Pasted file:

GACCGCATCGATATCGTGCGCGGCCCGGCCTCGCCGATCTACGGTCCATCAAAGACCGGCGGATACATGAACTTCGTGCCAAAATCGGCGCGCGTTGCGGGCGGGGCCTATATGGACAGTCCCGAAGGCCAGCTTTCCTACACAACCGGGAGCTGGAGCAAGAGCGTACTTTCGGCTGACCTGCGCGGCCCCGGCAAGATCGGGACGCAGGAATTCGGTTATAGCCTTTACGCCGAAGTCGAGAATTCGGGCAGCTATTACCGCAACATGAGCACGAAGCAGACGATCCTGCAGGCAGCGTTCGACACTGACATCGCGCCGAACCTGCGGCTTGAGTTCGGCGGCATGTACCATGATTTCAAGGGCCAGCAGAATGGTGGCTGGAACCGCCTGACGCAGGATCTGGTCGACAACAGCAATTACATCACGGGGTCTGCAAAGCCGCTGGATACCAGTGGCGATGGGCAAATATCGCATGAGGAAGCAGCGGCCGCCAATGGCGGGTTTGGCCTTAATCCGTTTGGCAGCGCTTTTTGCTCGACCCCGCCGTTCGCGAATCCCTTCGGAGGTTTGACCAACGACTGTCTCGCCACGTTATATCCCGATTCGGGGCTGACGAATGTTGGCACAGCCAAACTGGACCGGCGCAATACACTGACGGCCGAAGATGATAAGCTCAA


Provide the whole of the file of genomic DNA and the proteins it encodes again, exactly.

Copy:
GACCGCATCGATATCGTGCGCGGCCCGGCCTCGCCGATCTACGGTCCATCAAAGACCGGCGGATACATGAACTTCGTGCCAAAATCGGCGCGCGTTGCGGGCGGGGCCTATATGGACAGTCCCGAAGGCCAGCTTTCCTACACAACCGGGAGCTGGAGCAAGAGCGTACTTTCGGCTGACCTGCGCGGCCCCGGCAAGATCGGGACGCAGGAATTCGGTTATAGCCTTTACGCCGAAGTCGAGAATTCGGGCAGCTATTACCGCAACATGAGCACGAAGCAGACGATCCTGCAGGCAGCGTTCGACACTGACATCGCGCCGAACCTGCGGCTTGAGTTCGGCGGCATGTACCATGATTTCAAGGGCCAGCAGAATGGTGGCTGGAACCGCCTGACGCAGGATCTGGTCGACAACAGCAATTACATCACGGGGTCTGCAAAGCCGCTGGATACCAGTGGCGATGGGCAAATATCGCATGAGGAAGCAGCGGCCGCCAATGGCGGGTTTGGCCTTAATCCGTTTGGCAGCGCTTTTTGCTCGACCCCGCCGTTCGCGAATCCCTTCGGAGGTTTGACCAACGACTGTCTCGCCACGTTATATCCCGATTCGGGGCTGACGAATGTTGGCACAGCCAAACTGGACCGGCGCAATACACTGACGGCCGAAGATGATAAGCTCAA